He added, however, “Even taking that into account, and given the other fundamentals of the Mexican economy, I think the peso is still undervalued.” He also said that both the bank and the finance ministry are intent on stabilizing the peso. The central bank has raised interest rates in the last four meetings to 6.25 percent.
Since Inauguration Day, against a basket of world currencies, the peso was the top performer, with a gain of 15.2 percent, according to Bloomberg. Since the beginning of the year, it was second, with a gain of about 7.3 percent compared to 7.5 percent for the South African rand.
Other emerging-market currencies have fared well since the beginning of the year, too, and while the Mexican peso’s rise may be the most striking, it didn’t occur in isolation. The South Korean won, Taiwanese dollar and Brazilian real have had sizable gains, even though the United States Federal Reserve has been raising interest rates, a move that might have unnerved the currency markets.
Back in 2013 during the so-called taper tantrum, global investors pulled billions of dollars out of emerging-market economies after the Fed indicated that it would pull back on its expansionary monetary policies. That briefly set off fears of another deep financial crisis. This time around, the Fed has moved gingerly and financial markets have responded calmly.
The Mexican peso is the most widely traded of emerging-market currencies, and its buoyancy is partly a consequence of the rising tide for all such trades. The peso has also benefited from simple reversion to the mean — it had weakened for a long while, even before its unfortunate tangle with Mr. Trump — and was due for a jolt upward. Some analysts, including one at Goldman Sachs, say that the Mexican peso will probably head higher for a while.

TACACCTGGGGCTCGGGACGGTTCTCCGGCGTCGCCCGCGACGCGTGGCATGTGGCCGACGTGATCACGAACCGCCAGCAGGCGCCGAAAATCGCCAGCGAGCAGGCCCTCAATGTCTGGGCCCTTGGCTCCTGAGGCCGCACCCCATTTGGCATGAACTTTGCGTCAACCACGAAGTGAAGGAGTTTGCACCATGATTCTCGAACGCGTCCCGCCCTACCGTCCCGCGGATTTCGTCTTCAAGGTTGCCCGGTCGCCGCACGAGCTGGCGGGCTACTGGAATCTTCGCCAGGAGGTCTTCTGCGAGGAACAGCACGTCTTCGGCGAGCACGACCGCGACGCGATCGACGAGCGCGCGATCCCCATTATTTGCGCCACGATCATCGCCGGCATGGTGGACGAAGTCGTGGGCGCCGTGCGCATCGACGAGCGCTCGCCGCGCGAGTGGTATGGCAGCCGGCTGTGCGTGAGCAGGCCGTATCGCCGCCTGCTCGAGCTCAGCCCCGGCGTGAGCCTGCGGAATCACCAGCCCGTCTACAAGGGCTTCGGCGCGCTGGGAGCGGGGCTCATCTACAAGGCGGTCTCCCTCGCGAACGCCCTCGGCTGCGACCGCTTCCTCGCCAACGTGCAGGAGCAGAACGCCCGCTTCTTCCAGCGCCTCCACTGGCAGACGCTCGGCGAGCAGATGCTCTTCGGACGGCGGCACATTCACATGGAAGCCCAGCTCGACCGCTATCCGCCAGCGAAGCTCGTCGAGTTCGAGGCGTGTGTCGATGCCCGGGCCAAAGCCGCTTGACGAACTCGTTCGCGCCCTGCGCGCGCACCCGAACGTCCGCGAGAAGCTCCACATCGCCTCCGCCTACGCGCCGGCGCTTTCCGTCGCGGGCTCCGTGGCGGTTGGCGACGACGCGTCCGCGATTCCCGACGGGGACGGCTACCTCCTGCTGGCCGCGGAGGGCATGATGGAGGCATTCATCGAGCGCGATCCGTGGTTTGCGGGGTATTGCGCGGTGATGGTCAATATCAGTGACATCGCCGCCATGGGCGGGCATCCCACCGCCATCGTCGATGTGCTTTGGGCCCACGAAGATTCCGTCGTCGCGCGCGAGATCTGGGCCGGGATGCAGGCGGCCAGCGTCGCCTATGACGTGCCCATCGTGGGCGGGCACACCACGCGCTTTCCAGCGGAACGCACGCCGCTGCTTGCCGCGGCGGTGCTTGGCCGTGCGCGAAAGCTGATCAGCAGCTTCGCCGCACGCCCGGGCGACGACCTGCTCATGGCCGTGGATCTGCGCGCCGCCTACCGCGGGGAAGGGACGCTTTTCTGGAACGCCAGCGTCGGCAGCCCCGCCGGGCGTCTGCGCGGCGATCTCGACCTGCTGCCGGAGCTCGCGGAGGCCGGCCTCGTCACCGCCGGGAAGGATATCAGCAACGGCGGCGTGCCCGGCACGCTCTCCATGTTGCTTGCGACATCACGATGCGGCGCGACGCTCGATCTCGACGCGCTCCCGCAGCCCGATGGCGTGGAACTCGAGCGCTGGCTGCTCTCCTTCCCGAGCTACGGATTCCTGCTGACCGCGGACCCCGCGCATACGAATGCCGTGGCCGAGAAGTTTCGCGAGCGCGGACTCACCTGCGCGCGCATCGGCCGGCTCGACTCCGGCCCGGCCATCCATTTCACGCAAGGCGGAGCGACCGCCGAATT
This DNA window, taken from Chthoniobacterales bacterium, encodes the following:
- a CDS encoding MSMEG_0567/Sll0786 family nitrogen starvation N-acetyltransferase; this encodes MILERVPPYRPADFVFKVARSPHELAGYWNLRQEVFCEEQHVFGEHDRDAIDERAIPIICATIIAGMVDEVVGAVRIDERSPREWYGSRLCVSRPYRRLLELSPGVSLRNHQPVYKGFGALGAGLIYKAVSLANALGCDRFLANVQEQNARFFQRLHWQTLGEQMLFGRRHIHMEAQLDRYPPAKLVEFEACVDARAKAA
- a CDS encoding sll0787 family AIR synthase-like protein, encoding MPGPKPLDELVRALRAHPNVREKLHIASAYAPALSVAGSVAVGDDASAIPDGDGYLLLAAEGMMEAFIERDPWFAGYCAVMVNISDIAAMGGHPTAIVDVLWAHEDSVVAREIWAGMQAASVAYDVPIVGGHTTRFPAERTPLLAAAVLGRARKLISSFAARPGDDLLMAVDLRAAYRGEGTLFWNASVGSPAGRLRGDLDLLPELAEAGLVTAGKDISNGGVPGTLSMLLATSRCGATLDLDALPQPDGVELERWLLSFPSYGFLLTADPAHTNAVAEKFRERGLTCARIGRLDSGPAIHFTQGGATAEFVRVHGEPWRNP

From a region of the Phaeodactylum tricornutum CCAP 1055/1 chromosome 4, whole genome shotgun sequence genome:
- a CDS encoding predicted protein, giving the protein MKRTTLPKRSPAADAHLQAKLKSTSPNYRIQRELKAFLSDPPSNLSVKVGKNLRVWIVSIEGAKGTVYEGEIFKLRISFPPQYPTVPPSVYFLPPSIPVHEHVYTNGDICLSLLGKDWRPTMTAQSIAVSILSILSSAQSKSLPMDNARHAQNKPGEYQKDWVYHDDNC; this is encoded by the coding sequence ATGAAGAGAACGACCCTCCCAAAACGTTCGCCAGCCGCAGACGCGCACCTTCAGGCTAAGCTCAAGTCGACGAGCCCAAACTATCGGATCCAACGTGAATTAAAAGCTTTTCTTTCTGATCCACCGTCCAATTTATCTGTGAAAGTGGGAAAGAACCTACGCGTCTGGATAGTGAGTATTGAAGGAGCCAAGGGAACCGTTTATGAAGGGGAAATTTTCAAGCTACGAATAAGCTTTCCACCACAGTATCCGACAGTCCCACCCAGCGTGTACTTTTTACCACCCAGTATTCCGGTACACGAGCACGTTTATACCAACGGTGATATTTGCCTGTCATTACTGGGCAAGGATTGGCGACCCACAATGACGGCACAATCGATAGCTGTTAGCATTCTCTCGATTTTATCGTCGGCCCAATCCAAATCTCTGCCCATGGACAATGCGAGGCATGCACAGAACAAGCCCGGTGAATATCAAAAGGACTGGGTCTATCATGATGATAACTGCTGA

Of course, there is an intriguing possibility. The strong peso may reflect an apparent disarray in the Trump administration, a situation that could easily be reversed.
During the campaign season, for example, the peso also surged. That happened in moments when Mr. Trump appeared to be weakest. On the evening of Sept. 26, for example, when Hillary Clinton performed particularly well in a debate and Mr. Trump performed poorly, the peso soared, along with Standard & Poor’s 500-stock index futures. Those moves were widely interpreted as an assessment of Mr. Trump’s chances in the presidential election.
The financial markets may well be voting now. But in at least one respect, finance is not like politics. The markets will vote again and again, thousands of times a day. The peso’s ascendancy won’t last forever.
A version of this article appears in print on March 26, 2017, on Page BU6 of the New York edition with the headline: The Unlikely Currency Champ Is South of the Border.